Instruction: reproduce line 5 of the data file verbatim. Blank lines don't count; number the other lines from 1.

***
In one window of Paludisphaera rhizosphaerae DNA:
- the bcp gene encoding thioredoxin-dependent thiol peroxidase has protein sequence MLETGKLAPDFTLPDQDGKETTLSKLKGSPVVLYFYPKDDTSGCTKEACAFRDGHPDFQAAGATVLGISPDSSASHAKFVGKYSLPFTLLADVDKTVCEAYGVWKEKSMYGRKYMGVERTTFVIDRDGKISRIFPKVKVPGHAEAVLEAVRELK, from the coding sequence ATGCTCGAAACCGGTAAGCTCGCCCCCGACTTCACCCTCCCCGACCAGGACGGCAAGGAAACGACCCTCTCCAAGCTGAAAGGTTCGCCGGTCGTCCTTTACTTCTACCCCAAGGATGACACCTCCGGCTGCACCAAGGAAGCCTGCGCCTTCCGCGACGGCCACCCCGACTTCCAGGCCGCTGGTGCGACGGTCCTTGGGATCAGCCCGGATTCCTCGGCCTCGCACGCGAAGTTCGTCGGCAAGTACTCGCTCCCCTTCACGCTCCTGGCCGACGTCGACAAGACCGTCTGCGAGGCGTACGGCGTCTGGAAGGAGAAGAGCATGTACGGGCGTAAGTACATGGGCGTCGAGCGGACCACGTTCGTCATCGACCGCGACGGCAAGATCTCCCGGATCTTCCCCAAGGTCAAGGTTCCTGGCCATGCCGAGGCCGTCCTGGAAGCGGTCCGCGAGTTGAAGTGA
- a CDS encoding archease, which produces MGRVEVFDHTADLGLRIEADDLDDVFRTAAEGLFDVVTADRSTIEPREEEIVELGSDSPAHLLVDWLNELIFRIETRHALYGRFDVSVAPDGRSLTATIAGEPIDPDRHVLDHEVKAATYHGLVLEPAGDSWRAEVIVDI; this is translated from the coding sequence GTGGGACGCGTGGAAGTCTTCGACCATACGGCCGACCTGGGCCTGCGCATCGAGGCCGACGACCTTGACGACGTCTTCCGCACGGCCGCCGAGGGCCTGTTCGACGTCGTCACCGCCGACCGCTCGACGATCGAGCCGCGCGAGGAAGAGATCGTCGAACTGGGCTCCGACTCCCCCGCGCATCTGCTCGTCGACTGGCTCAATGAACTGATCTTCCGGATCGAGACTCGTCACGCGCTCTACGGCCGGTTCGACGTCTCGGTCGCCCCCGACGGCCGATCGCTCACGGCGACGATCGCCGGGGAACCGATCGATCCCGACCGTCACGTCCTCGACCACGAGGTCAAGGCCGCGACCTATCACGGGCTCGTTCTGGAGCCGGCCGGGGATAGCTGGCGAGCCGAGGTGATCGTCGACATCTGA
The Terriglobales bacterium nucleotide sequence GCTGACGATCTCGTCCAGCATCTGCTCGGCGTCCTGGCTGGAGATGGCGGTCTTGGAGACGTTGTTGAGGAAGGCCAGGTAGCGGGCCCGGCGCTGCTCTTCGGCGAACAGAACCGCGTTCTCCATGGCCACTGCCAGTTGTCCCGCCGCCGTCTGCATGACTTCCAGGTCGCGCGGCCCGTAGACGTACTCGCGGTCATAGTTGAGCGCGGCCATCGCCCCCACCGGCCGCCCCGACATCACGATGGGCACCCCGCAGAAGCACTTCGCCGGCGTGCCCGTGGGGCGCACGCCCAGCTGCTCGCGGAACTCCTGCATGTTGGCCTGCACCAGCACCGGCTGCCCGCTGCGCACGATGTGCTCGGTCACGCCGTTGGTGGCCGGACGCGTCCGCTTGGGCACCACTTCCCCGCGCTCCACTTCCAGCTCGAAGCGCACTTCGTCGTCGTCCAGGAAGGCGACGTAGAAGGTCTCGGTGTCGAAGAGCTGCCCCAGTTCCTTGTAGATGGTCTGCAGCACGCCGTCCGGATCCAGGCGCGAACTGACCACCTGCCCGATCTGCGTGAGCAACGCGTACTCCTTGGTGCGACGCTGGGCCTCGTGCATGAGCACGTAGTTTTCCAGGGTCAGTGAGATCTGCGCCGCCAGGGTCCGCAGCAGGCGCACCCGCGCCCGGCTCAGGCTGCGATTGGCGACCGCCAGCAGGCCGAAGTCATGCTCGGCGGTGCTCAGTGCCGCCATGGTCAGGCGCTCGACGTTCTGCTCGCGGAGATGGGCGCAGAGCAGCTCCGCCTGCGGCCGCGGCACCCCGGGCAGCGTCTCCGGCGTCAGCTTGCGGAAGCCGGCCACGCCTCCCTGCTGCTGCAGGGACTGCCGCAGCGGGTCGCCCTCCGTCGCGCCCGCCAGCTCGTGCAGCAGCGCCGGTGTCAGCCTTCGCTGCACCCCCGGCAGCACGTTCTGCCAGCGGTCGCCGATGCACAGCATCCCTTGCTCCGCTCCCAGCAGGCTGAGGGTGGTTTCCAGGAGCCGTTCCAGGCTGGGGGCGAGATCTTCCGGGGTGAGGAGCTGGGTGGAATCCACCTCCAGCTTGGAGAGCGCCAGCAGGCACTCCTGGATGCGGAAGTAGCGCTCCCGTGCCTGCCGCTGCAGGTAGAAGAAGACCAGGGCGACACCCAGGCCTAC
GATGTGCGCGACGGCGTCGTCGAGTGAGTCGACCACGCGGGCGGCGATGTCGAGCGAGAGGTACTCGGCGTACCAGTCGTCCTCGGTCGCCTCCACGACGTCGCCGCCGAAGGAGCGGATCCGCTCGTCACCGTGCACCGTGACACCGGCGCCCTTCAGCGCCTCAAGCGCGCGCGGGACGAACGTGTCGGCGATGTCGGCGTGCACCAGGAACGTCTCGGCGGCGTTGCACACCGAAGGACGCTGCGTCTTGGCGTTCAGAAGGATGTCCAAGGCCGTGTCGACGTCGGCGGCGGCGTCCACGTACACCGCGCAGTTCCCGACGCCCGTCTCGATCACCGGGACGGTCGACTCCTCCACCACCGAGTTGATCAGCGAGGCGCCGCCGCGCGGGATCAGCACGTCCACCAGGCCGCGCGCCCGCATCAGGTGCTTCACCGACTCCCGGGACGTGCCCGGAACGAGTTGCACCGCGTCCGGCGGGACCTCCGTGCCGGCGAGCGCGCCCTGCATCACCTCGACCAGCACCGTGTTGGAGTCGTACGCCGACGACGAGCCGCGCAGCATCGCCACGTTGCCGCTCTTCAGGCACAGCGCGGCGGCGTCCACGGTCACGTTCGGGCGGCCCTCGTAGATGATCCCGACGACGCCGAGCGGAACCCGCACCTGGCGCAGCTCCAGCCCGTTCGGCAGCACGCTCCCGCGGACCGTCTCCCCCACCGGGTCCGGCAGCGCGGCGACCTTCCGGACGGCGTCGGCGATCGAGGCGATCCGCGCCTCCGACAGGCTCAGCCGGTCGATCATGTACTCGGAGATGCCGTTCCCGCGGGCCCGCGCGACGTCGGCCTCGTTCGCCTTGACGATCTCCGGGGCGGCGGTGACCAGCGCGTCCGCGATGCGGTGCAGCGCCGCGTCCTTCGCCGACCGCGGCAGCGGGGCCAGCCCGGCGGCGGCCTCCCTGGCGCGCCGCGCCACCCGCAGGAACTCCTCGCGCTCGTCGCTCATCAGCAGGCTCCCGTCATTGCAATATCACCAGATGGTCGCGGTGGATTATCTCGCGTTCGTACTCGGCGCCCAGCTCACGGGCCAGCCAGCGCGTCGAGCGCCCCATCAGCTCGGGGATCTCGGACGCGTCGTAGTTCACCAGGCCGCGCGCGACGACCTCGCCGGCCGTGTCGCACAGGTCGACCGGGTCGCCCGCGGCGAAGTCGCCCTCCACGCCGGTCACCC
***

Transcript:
GATGTGCGCGACGGCGTCGTCGAGTGAGTCGACCACGCGGGCGGCGATGTCGAGCGAGAGGTACTCGGCGTACCAGTCGTCCTCGGTCGCCTCCACGACGTCGCCGCCGAAGGAGCGGATCCGCTCGTCACCGTGCACCGTGACACCGGCGCCCTTCAGCGCCTCAAGCGCGCGCGGGACGAACGTGTCGGCGATGTCGGCGTGCACCAGGAACGTCTCGGCGGCGTTGCACACCGAAGGACGCTGCGTCTTGGCGTTCAGAAGGATGTCCAAGGCCGTGTCGACGTCGGCGGCGGCGTCCACGTACACCGCGCAGTTCCCGACGCCCGTCTCGATCACCGGGACGGTCGACTCCTCCACCACCGAGTTGATCAGCGAGGCGCCGCCGCGCGGGATCAGCACGTCCACCAGGCCGCGCGCCCGCATCAGGTGCTTCACCGACTCCCGGGACGTGCCCGGAACGAGTTGCACCGCGTCCGGCGGGACCTCCGTGCCGGCGAGCGCGCCCTGCATCACCTCGACCAGCACCGTGTTGGAGTCGTACGCCGACGACGAGCCGCGCAGCATCGCCACGTTGCCGCTCTTCAGGCACAGCGCGGCGGCGTCCACGGTCACGTTCGGGCGGCCCTCGTAGATGATCCCGACGACGCCGAGCGGAACCCGCACCTGGCGCAGCTCCAGCCCGTTCGGCAGCACGCTCCCGCGGACCGTCTCCCCCACCGGGTCCGGCAGCGCGGCGACCTTCCGGACGGCGTCGGCGATCGAGGCGATCCGCGCCTCCGACAGGCTCAGCCGGTCGATCATGTACTCGGAGATGCCGTTCCCGCGGGCCCGCGCGACGTCGGCCTCGTTCGCCTTGACGATCTCCGGGGCGGCGGTGACCAGCGCGTCCGCGATGCGGTGCAGCGCCGCGTCCTTCGCCGACCGCGGCAGCGGGGCCAGCCCGGCGGCGGCCTCCCTGGCGCGCCGCGCCACCCGCAGGAACTCCTCGCGCTCGTCGCTCATCAGCAGGCTCCCGTCATTGCAATATCACCAGATGGTCGCGGTGGATTATCTCGCGTTCGTACTCGGCGCCCAGCTCACGGGCCAGCCAGCGCGTCGAGCGCCCCATCAGCTCGGGGATCTCGGACGCGTCGTAGTTCACCAGGCCGCGCGCGACGACCTCGCCGGCCGTGTCGCACAGGTCGACCGGGTCGCCCGCGGCGAAGTCGCCCTCCACGCCGGTCACCC